Christianity in Public Life
John Bercow takes the opportunity of a debate on Christianity in Public Life to commend the humanitarian and advocacy work of Christian Solidarity Worldwide.
John Bercow (Buckingham) (Con): Before the hon. Gentleman moves on to his second, and probably unrelated, point, will he take this opportunity to pay tribute to the quite outstanding international humanitarian and advocacy work undertaken by Christian Solidarity Worldwide, with which he and I are both personally very familiar? If he is inclined to do so, will he also pay tribute to that beacon of hope in an often difficult world, the organisation’s south Asia advocacy officer, Ben Rogers, who is a quite remarkable human being?
Mr. Drew: I will. Even though we do not agree politically, we both respect Ben and all he does, and I thank my hon. Friend—in this respect—for highlighting what that wonderful organisation does in all parts of the world. We must recognise that aspect, too, because we are talking about Christianity in public life not just in this country, but in the wider sphere.
John Bercow: Like others, my hon. Friend is making an extremely thoughtful and interesting speech. I can well understand and empathise with the concern that he and my hon. Friend the Member for South-West Bedfordshire have expressed about the obstacles that are sometimes put in the way of faith-based groups that seek not to proselytise but to deliver results. However, does he accept that whatever his views about gay sexual practice, for example, it is a bit much for people to say, “As Christians, we are being discriminated by comparison with others”? All that people such as me and the hon. Member for Oxford, West and Abingdon would say is that Christian faith cannot trump an Act of Parliament dealing with human rights, which are universal.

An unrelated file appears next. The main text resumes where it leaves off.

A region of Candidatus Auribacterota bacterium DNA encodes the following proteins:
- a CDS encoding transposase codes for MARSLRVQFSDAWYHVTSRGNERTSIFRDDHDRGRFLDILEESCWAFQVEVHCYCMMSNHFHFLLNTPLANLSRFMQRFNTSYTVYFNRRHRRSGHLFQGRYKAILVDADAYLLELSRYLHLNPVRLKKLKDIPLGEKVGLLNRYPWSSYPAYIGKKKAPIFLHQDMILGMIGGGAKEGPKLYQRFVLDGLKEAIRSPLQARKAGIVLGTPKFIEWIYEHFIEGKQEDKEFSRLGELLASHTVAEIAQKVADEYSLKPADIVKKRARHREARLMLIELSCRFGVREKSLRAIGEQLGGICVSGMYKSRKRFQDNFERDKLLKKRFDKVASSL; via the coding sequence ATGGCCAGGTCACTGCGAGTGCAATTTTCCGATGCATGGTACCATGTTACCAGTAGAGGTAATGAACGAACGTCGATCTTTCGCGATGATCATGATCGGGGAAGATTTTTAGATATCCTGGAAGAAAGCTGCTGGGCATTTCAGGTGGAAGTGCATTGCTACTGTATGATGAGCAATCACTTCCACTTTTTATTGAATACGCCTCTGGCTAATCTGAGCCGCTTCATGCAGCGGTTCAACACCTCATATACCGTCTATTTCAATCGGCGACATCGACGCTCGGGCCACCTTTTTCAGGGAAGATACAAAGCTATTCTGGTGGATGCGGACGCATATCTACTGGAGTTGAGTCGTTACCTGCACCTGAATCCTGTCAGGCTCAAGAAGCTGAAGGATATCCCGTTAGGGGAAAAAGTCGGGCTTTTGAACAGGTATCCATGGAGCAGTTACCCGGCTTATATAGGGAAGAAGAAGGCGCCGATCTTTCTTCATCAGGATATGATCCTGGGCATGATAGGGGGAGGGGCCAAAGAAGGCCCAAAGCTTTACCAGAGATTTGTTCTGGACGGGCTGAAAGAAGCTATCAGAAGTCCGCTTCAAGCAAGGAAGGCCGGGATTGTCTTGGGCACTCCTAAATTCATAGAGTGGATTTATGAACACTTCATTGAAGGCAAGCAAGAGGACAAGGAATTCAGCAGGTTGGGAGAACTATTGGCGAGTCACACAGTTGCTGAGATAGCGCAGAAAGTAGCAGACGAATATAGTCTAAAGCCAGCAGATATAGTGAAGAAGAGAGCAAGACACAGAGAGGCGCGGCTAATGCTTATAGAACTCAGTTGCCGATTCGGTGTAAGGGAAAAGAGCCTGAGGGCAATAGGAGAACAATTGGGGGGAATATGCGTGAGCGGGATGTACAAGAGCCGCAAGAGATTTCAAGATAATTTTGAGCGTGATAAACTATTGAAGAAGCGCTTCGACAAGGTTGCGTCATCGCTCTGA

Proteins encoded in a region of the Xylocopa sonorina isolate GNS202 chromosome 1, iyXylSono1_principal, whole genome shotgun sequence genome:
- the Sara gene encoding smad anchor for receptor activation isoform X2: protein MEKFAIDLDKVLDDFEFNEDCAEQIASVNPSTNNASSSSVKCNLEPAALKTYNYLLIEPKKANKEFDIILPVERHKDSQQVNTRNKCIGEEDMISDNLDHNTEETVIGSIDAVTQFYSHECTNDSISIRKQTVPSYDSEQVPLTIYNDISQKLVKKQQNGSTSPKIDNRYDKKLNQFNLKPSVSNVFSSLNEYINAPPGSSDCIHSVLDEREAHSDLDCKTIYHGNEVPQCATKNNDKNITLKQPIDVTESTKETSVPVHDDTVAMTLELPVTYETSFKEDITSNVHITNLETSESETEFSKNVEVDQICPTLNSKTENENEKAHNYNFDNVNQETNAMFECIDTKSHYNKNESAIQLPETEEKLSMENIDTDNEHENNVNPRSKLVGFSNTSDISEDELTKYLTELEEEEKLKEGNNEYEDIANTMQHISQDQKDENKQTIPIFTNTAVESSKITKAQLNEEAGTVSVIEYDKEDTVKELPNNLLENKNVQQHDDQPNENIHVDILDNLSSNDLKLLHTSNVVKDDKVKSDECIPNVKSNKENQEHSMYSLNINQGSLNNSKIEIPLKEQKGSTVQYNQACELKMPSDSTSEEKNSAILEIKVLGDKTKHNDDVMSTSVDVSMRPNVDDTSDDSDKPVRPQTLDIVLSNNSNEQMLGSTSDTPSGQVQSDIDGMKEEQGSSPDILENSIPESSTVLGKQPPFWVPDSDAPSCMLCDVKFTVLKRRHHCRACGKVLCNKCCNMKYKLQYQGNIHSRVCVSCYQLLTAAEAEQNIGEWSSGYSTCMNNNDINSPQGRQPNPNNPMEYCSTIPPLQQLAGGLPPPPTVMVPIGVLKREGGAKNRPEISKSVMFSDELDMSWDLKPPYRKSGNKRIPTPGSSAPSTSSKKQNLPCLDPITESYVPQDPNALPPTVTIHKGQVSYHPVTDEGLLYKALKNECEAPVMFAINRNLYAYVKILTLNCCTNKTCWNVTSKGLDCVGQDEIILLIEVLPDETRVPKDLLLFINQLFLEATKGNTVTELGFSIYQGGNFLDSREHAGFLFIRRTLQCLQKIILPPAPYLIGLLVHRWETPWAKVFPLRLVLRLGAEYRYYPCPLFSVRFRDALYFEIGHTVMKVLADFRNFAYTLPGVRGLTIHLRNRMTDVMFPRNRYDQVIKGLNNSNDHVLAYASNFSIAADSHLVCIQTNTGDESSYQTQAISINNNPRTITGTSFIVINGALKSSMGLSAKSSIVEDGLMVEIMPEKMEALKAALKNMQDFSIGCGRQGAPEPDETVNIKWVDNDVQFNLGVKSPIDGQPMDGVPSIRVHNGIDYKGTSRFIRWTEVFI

Mr. Streeter: If my hon. Friend visits Christian projects in his constituency, as I am sure he does—indeed, I can take him to a few in south-west Devon if he would like to come with me one weekend—he will see that there has been movement on that issue in most Christian work over the past few years. Most Christian charities are open to all comers and want to serve everybody, irrespective of their background or the condition in which they find themselves. There has been a maturing in the Christian Church and the charitable movement in recent times, so my hon. Friend may be a little out of date.